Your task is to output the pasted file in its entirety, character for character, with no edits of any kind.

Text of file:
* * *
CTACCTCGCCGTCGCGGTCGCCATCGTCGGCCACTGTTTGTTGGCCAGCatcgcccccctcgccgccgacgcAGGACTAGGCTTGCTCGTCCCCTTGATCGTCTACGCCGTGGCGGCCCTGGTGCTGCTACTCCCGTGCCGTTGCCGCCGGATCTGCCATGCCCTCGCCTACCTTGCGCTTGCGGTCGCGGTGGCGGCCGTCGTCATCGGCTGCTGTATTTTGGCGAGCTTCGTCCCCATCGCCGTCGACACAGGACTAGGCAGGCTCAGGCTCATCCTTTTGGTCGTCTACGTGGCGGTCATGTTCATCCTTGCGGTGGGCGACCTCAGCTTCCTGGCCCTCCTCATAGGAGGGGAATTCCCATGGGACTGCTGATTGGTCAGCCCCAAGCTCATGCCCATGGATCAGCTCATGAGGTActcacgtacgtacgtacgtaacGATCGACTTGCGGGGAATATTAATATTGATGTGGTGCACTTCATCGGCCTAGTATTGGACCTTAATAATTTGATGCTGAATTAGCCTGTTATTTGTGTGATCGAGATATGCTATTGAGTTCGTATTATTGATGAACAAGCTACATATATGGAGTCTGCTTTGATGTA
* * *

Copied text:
CTACCTCGCCGTCGCGGTCGCCATCGTCGGCCACTGTTTGTTGGCCAGCatcgcccccctcgccgccgacgcAGGACTAGGCTTGCTCGTCCCCTTGATCGTCTACGCCGTGGCGGCCCTGGTGCTGCTACTCCCGTGCCGTTGCCGCCGGATCTGCCATGCCCTCGCCTACCTTGCGCTTGCGGTCGCGGTGGCGGCCGTCGTCATCGGCTGCTGTATTTTGGCGAGCTTCGTCCCCATCGCCGTCGACACAGGACTAGGCAGGCTCAGGCTCATCCTTTTGGTCGTCTACGTGGCGGTCATGTTCATCCTTGCGGTGGGCGACCTCAGCTTCCTGGCCCTCCTCATAGGAGGGGAATTCCCATGGGACTGCTGATTGGTCAGCCCCAAGCTCATGCCCATGGATCAGCTCATGAGGTActcacgtacgtacgtacgtaacGATCGACTTGCGGGGAATATTAATATTGATGTGGTGCACTTCATCGGCCTAGTATTGGACCTTAATAATTTGATGCTGAATTAGCCTGTTATTTGTGTGATCGAGATATGCTATTGAGTTCGTATTATTGATGAACAAGCTACATATATGGAGTCTGCTTTGATGTA